Project Watch: All Hallows Catholic College, Macclesfield

Desperate to rid themselves of their tatty old furniture, All Hallows Catholic College in Macclesfield called and asked us to design them a completely new Sixth Form Centre.

All-Hallows-Project

We surveyed the room before designing the layout and found out that not only would it be a place to relax, but also somewhere to host assemblies. Therefore, we decided that the majority of the furniture should face the screen on the back wall of the room.

The seating configurations were designed carefully so that students could both sit inwards to form groups around tables for study, chat and playing games but also be able to turn around to face the screen for presentations and assemblies with ease.

The teachers were all thrilled with the seating and couldn’t believe what a transformation the room had undergone, and are now even pushing for a revamp of their staffroom.

Project Watch: Pretty in Pink – Modular Seating @ Blessed Hugh Faringdon School, Reading

The Sixth Form students at Blessed Hugh Faringdon School in Reading will have had a surprise this week when they turned up for the new academic year. We’ve given their hangout room a bit of a makeover with our Concept2 Modular Seating.

blessed-hugh-school
Amongst a seemingly infinite choice of colours, the teachers at Blessed Hugh Faringdon opted for Magenta and Purple pairings along with Blue and Teal to create a really bright and fun-feeling room for the students to enjoy.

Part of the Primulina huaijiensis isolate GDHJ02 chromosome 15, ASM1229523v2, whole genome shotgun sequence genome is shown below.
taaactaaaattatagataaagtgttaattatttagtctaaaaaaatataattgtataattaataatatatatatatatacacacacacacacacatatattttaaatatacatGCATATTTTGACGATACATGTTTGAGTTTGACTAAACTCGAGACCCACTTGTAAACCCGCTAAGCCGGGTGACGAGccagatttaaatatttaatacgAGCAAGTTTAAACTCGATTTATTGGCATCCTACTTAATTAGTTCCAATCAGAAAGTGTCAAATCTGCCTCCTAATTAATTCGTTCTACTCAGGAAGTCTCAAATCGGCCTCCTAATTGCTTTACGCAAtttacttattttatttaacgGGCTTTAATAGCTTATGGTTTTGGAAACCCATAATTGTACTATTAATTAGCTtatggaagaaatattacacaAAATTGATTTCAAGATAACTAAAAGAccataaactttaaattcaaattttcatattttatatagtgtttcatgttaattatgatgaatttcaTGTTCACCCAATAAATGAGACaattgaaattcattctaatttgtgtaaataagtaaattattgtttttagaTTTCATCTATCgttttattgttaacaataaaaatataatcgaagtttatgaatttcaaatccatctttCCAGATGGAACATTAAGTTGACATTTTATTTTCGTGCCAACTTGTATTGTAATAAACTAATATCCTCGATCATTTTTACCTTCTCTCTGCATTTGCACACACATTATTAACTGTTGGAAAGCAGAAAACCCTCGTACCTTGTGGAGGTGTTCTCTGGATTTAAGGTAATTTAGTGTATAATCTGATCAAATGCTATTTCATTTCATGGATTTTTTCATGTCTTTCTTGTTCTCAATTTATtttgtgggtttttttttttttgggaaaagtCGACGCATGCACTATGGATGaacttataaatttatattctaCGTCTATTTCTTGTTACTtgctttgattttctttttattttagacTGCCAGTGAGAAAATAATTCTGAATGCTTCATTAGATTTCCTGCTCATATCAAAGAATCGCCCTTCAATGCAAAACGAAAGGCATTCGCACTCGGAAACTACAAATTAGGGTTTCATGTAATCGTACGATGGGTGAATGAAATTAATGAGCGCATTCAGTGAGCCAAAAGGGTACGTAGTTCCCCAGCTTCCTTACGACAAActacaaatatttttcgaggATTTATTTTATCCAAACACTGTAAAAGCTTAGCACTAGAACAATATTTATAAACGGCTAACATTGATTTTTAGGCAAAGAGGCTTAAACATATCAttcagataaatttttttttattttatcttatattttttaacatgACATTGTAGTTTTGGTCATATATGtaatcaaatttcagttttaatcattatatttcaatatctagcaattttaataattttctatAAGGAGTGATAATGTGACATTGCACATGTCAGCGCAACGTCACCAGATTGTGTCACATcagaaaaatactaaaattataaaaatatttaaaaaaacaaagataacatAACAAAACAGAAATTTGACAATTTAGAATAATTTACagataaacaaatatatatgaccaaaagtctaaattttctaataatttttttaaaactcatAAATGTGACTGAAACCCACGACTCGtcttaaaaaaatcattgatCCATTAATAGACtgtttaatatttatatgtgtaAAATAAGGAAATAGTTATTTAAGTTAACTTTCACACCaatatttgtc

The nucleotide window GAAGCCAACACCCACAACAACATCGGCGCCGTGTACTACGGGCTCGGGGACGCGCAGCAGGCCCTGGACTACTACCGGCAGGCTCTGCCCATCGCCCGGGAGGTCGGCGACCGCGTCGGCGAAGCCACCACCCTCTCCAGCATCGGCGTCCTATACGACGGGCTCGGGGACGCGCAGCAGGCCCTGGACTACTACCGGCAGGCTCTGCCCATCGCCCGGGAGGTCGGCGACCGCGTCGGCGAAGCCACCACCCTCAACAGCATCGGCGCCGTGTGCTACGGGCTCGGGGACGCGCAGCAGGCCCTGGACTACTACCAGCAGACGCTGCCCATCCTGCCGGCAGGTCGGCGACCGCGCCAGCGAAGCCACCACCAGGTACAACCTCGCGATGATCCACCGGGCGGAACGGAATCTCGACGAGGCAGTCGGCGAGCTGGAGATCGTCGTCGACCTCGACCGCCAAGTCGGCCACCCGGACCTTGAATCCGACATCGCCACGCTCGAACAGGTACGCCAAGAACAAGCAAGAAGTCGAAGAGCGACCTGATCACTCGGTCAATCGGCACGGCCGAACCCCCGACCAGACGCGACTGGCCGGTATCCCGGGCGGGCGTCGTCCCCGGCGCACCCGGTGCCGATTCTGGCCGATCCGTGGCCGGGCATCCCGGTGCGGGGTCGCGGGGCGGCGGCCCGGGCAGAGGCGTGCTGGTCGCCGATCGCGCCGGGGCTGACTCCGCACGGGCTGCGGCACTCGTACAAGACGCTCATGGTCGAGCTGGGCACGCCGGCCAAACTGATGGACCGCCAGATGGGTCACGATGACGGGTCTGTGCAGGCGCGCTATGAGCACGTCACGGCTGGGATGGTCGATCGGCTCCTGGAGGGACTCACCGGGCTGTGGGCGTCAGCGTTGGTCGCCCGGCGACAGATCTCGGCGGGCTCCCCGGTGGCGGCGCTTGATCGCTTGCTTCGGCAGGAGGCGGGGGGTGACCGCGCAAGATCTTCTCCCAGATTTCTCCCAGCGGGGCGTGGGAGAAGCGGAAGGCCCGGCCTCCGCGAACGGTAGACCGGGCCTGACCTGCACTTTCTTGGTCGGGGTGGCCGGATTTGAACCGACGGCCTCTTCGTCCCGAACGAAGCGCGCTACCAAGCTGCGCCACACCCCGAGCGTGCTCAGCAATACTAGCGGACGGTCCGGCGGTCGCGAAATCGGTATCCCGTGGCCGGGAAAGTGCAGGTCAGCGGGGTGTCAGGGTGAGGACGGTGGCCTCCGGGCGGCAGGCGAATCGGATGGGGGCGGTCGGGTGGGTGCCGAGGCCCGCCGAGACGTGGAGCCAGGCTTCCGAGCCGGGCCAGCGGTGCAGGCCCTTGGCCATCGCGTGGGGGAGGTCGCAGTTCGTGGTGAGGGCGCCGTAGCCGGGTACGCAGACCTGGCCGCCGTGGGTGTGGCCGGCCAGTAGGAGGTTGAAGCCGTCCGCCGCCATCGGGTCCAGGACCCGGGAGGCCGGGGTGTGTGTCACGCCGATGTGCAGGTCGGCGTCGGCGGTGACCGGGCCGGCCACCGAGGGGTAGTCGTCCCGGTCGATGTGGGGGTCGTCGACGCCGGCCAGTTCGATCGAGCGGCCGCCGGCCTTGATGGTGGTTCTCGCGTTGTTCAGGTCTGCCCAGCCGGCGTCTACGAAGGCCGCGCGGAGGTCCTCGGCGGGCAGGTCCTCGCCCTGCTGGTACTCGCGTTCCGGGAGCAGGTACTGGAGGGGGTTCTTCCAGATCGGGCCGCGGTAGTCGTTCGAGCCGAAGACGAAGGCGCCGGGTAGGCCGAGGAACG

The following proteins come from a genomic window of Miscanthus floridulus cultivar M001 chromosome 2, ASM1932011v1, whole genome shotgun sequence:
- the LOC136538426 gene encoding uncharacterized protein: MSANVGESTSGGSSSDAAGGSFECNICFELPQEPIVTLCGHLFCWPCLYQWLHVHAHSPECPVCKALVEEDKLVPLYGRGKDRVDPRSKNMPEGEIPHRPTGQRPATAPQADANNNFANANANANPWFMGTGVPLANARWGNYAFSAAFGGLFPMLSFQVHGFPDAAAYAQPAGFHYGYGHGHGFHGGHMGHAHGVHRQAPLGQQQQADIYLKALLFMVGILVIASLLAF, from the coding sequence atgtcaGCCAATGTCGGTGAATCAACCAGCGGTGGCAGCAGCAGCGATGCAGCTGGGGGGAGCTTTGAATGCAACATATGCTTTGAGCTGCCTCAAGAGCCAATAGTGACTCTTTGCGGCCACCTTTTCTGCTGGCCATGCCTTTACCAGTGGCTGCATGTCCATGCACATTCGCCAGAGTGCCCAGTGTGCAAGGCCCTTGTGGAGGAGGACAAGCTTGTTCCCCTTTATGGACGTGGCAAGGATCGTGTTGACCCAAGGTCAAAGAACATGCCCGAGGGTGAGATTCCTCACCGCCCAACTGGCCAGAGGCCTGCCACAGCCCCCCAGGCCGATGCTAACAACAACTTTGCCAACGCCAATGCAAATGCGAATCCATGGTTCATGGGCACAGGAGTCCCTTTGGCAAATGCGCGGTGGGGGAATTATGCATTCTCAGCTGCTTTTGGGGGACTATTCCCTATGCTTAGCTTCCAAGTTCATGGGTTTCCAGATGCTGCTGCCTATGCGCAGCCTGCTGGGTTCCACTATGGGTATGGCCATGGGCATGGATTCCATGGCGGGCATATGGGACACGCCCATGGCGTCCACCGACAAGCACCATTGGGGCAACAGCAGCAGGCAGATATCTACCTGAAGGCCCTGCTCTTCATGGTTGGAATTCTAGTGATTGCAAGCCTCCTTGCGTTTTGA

With a combination of larger modular sofas running along the perimeters of the room and smaller cubes, drums and benches in the middle, we’re sure the Sixth Formers will love being able to arrange their own seating layouts for different tasks whether it be study, chat or playing games.

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You can see our full range of Modular Seating here

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Office Interior Design: 5 Brilliant Ways to Give Your Office a Makeover

Is your office in desperate need of a bit of interior design? Is it worn and tired? Perhaps it’s just overly minimalistic and boring? Use these 5 simple ideas to reinvigorate your office and, with that, your workforce.

1) Give the walls a lick of paint

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Most offices tend to have bland, neutral coloured walls like whites, magnolias and greys which can make the workplace feel dull, lifeless and boring. Jazz up your walls with some vivid colour to inject some life into the place and even boost creativity and productivity. Blues are said to increase productivity whilst yellows and oranges are supposed to work wonders for creativity.

2) Recover dull, worn office chairs

Add even more accents of colour to your office with reupholstered seat pads on all your office chairs. Either choose your company colours or go for a random eclectic mix of vivid tones to create a fresh and quirky look.

3) Create a cool breakout room with innovative modular seating

curved-modular
Give your staff somewhere to go to either relax or get creative for tasks and projects. Breakout rooms are appearing in more and more offices and modular seating is the key ingredient. Modular seating can be configured into almost any layout – some even venture to say that it is only restricted by your imagination. Anyway, it’s flexibility makes it great for team tasks and it is essential for forward-thinking companies and modern offices. We specialise in modular seating, so feel free to visit our official website.

4) Throw in a pool table, football table or ping-pong table

Let your staff have some fun when they’re away from their desks. Putting in a games table will boost office-wide morale and allow colleagues to form bonds on their breaks – this can only be good for a company. Obviously, if your office is a call center then it is best not to put a ping-pong table in the middle of the workfloor, but there’s usually always a bit of space going spare somewhere else.

5) Put up some wall art